Many states have begun implementing programs in their schools/districts that are called “Dual Language” or “Immersion” programs. These terms reference different types or programs, but both have tremendous potential when joining forces with AFS.
Both of these program models are teaching kids math, science, reading and more through another language with immersion-style instruction (just like when our students go abroad and have to attend a local school in the local language). These are not like typical world language programs where students have a language class 30-50 minutes a day various times per week. These programs usually begin in either kindergarten or first grade. For programs that are new or less than 12 years old, the school may still be adding a grade level to the program each year as this is not the type of program you can simply start in a random grade level because of the cumulative nature of language learning.
- A dual language program is one where the students are comprised of both native speakers of the language of the program and native speakers of English.
- An immersion program is one where the majority (or all) of the students in the program are NOT speakers of program language.
Both programs vary in style and implementation, but usually at least 50% of a student’s school day is spent learning information in the language of the program.
There are many advantages of building relationships with schools and districts with dual language and immersion programs.
From the Hosting Perspective
Many of the parents of students in these programs do not speak the language that the kids are learning. Therefore, when kids have questions about their homework or want to speak to someone in the new language, parents are desperately seeking ways to keep their kids engaged with a language that they don’t speak. Hosting an AFS student that is either from a country that speaks the language the child is learning or has studied that language is a tremendous benefit for the family in general. Additionally, the culture of the exchange student is rarely the same as that of the host sibling’s language teacher, so there can be quite a bit of informal learning about culture that cannot be found in a textbook or classroom.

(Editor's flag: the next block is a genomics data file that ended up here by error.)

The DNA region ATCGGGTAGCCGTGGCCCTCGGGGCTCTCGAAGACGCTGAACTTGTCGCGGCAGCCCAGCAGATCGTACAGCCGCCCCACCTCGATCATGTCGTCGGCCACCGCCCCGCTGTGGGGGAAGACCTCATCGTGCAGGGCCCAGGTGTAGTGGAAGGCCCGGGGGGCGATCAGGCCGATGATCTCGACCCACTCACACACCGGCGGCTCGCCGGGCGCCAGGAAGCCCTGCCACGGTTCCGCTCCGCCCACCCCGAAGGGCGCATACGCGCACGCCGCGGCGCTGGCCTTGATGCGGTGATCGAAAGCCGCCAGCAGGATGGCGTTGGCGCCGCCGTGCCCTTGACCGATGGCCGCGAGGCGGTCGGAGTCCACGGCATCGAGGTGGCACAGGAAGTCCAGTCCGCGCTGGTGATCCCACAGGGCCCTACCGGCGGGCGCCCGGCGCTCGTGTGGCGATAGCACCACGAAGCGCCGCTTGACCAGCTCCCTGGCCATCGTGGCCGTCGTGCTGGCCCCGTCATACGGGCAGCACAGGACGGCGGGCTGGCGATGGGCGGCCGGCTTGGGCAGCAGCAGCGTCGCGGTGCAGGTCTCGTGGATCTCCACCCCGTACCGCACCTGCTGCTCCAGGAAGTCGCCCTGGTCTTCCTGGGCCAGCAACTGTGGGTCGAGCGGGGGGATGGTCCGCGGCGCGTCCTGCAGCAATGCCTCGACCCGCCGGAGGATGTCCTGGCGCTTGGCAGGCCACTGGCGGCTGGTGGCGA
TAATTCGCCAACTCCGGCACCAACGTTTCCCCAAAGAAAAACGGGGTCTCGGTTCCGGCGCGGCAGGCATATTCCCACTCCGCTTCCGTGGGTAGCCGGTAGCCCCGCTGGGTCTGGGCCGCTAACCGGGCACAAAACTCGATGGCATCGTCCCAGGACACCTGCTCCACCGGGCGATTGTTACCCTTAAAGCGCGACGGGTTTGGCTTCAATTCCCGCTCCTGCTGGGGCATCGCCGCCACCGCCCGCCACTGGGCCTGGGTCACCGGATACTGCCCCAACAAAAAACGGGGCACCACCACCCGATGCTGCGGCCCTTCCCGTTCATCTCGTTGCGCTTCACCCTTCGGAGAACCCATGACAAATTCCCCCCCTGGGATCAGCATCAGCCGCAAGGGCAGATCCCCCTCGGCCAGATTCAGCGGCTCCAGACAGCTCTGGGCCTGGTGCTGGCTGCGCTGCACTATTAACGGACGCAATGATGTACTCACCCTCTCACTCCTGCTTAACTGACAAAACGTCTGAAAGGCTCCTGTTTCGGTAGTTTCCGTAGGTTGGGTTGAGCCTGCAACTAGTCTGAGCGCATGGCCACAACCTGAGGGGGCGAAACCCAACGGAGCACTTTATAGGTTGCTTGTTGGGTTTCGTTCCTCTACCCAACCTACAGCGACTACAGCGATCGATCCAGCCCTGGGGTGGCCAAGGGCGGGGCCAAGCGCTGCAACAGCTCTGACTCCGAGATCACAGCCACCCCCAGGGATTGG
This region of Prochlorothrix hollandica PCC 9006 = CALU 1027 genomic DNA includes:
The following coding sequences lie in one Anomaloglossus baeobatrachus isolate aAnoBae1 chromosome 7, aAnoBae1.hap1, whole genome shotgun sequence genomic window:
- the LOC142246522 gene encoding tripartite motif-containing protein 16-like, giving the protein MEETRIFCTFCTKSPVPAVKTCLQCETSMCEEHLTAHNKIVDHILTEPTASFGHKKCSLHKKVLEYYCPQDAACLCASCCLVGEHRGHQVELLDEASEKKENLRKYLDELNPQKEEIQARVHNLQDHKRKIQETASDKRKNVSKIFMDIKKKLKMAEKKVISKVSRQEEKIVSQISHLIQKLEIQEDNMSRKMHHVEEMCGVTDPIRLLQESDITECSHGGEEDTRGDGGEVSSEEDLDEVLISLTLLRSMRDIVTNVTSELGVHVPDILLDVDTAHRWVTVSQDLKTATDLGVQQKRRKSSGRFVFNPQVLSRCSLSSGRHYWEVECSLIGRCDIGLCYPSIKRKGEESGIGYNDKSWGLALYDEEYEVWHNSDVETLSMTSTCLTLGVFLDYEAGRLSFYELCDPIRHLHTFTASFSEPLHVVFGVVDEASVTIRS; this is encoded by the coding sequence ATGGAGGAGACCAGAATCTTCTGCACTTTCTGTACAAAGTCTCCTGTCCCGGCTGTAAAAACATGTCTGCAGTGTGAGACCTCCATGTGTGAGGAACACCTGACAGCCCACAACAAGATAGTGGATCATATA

Additionally, in immersion programs specifically, there are not always many native speakers of the language. Therefore, when the school community steps up to host students from the target culture, both groups feel comforted. The students have a native-speaking student with whom they can chat and the exchange student has a welcoming audience that knows the basics about their language and culture. The teachers in these programs typically enjoy having exchange students give guest presentations, be part of the language club, help with conversation circles or even join/assist a language class so they can model what is being learned.
Finally, these schools may be more forgiving of a student with a lower English proficiency score because there are students throughout the building who can be tremendous “study buddies” with the exchange student.
From the Study Abroad Perspective
Because these students have been learning the language as a tremendous portion of their school day since they were five years old, they are usually quite ready to embark on a flagship/core program to study abroad with a homestay experience. It’s one of the only challenges left for these students because their language skills are so strong, that they want a chance to use the language with individuals outside of their school and in situations that are beyond a classroom setting. Many times, the parents of these students are more supportive of study abroad because they don’t worry that their child will not have sufficient language skills to find their way back home after getting lost or to communicate a piece of critical information to someone.
Like many high school students, if these students find themselves with very busy schedules or strong ties to their school that they don’t want to abandon during the academic year, many of the AFS summer programs incorporate a homestay.
From the Returnee/Alumni/Volunteer Engagement Perspective
Many times the teachers of these classes are the only speakers of the language with whom these students interact. Teachers are usually keen to have volunteers support their classroom with a Zoom story time, a quick cultural presentation or even a brief Q&A session with the class for the students to practice their interpersonal speaking skills. In non-pandemic times, teachers would welcome an in-person presentation, serving as an event judge or a variety of other activities where the students get to interact with language speakers beyond their teacher.
To determine if your state has dual language or immersion programs, consider Googling it or looking at the state’s department of education website. You can also determine what languages are the primary languages of the dual language programs to pair up your recruitment and engagement efforts with available students. Some states with dual language programs are Arizona, Delaware, Kentucky, Illinois, Indiana, North Carolina, Ohio, Oregon, Texas, Utah, and Virginia among others.